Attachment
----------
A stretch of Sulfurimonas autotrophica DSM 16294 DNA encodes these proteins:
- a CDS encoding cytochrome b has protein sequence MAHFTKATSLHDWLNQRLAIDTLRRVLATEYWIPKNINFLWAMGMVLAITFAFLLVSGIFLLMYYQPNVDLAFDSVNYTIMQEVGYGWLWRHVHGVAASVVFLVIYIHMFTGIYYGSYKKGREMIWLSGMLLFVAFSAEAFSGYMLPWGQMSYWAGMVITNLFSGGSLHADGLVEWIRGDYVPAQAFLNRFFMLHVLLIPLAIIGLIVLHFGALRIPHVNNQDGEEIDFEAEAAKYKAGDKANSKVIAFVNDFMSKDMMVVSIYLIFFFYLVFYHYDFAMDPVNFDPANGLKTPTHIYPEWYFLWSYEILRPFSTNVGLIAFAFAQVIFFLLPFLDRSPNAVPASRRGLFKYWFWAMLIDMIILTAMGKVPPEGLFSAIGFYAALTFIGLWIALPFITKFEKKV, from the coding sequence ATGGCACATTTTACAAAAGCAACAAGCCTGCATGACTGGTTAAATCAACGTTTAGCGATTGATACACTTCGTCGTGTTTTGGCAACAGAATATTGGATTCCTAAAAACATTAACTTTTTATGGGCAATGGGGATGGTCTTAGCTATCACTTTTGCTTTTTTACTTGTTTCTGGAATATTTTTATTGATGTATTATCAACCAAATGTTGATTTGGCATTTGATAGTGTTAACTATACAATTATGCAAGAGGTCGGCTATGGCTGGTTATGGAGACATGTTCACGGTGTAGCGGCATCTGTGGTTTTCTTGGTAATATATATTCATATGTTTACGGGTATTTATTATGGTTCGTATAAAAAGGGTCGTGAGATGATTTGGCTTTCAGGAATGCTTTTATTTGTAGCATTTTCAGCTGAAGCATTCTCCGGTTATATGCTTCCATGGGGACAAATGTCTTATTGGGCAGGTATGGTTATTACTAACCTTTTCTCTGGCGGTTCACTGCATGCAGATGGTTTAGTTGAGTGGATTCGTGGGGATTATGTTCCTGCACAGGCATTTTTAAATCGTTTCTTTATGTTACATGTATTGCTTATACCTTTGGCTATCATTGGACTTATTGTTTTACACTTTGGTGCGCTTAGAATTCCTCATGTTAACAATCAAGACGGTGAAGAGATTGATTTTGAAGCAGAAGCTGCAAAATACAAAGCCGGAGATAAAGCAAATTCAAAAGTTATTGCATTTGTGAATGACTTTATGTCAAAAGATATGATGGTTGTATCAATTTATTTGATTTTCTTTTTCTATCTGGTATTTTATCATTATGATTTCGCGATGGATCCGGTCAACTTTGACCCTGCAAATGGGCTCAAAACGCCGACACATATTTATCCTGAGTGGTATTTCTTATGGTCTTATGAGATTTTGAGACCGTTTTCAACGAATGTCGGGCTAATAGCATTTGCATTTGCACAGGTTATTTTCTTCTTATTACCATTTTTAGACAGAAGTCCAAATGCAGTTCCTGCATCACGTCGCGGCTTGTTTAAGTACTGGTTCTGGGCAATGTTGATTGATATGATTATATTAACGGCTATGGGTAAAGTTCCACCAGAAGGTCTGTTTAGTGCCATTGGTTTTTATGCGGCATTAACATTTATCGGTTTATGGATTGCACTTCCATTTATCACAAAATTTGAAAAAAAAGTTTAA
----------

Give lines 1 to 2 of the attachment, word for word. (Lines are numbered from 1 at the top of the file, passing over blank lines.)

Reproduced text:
A stretch of Sulfurimonas autotrophica DSM 16294 DNA encodes these proteins:
- a CDS encoding cytochrome b has protein sequence MAHFTKATSLHDWLNQRLAIDTLRRVLATEYWIPKNINFLWAMGMVLAITFAFLLVSGIFLLMYYQPNVDLAFDSVNYTIMQEVGYGWLWRHVHGVAASVVFLVIYIHMFTGIYYGSYKKGREMIWLSGMLLFVAFSAEAFSGYMLPWGQMSYWAGMVITNLFSGGSLHADGLVEWIRGDYVPAQAFLNRFFMLHVLLIPLAIIGLIVLHFGALRIPHVNNQDGEEIDFEAEAAKYKAGDKANSKVIAFVNDFMSKDMMVVSIYLIFFFYLVFYHYDFAMDPVNFDPANGLKTPTHIYPEWYFLWSYEILRPFSTNVGLIAFAFAQVIFFLLPFLDRSPNAVPASRRGLFKYWFWAMLIDMIILTAMGKVPPEGLFSAIGFYAALTFIGLWIALPFITKFEKKV, from the coding sequence ATGGCACATTTTACAAAAGCAACAAGCCTGCATGACTGGTTAAATCAACGTTTAGCGATTGATACACTTCGTCGTGTTTTGGCAACAGAATATTGGATTCCTAAAAACATTAACTTTTTATGGGCAATGGGGATGGTCTTAGCTATCACTTTTGCTTTTTTACTTGTTTCTGGAATATTTTTATTGATGTATTATCAACCAAATGTTGATTTGGCATTTGATAGTGTTAACTATACAATTATGCAAGAGGTCGGCTATGGCTGGTTATGGAGACATGTTCACGGTGTAGCGGCATCTGTGGTTTTCTTGGTAATATATATTCATATGTTTACGGGTATTTATTATGGTTCGTATAAAAAGGGTCGTGAGATGATTTGGCTTTCAGGAATGCTTTTATTTGTAGCATTTTCAGCTGAAGCATTCTCCGGTTATATGCTTCCATGGGGACAAATGTCTTATTGGGCAGGTATGGTTATTACTAACCTTTTCTCTGGCGGTTCACTGCATGCAGATGGTTTAGTTGAGTGGATTCGTGGGGATTATGTTCCTGCACAGGCATTTTTAAATCGTTTCTTTATGTTACATGTATTGCTTATACCTTTGGCTATCATTGGACTTATTGTTTTACACTTTGGTGCGCTTAGAATTCCTCATGTTAACAATCAAGACGGTGAAGAGATTGATTTTGAAGCAGAAGCTGCAAAATACAAAGCCGGAGATAAAGCAAATTCAAAAGTTATTGCATTTGTGAATGACTTTATGTCAAAAGATATGATGGTTGTATCAATTTATTTGATTTTCTTTTTCTATCTGGTATTTTATCATTATGATTTCGCGATGGATCCGGTCAACTTTGACCCTGCAAATGGGCTCAAAACGCCGACACATATTTATCCTGAGTGGTATTTCTTATGGTCTTATGAGATTTTGAGACCGTTTTCAACGAATGTCGGGCTAATAGCATTTGCATTTGCACAGGTTATTTTCTTCTTATTACCATTTTTAGACAGAAGTCCAAATGCAGTTCCTGCATCACGTCGCGGCTTGTTTAAGTACTGGTTCTGGGCAATGTTGATTGATATGATTATATTAACGGCTATGGGTAAAGTTCCACCAGAAGGTCTGTTTAGTGCCATTGGTTTTTATGCGGCATTAACATTTATCGGTTTATGGATTGCACTTCCATTTATCACAAAATTTGAAAAAAAAGTTTAA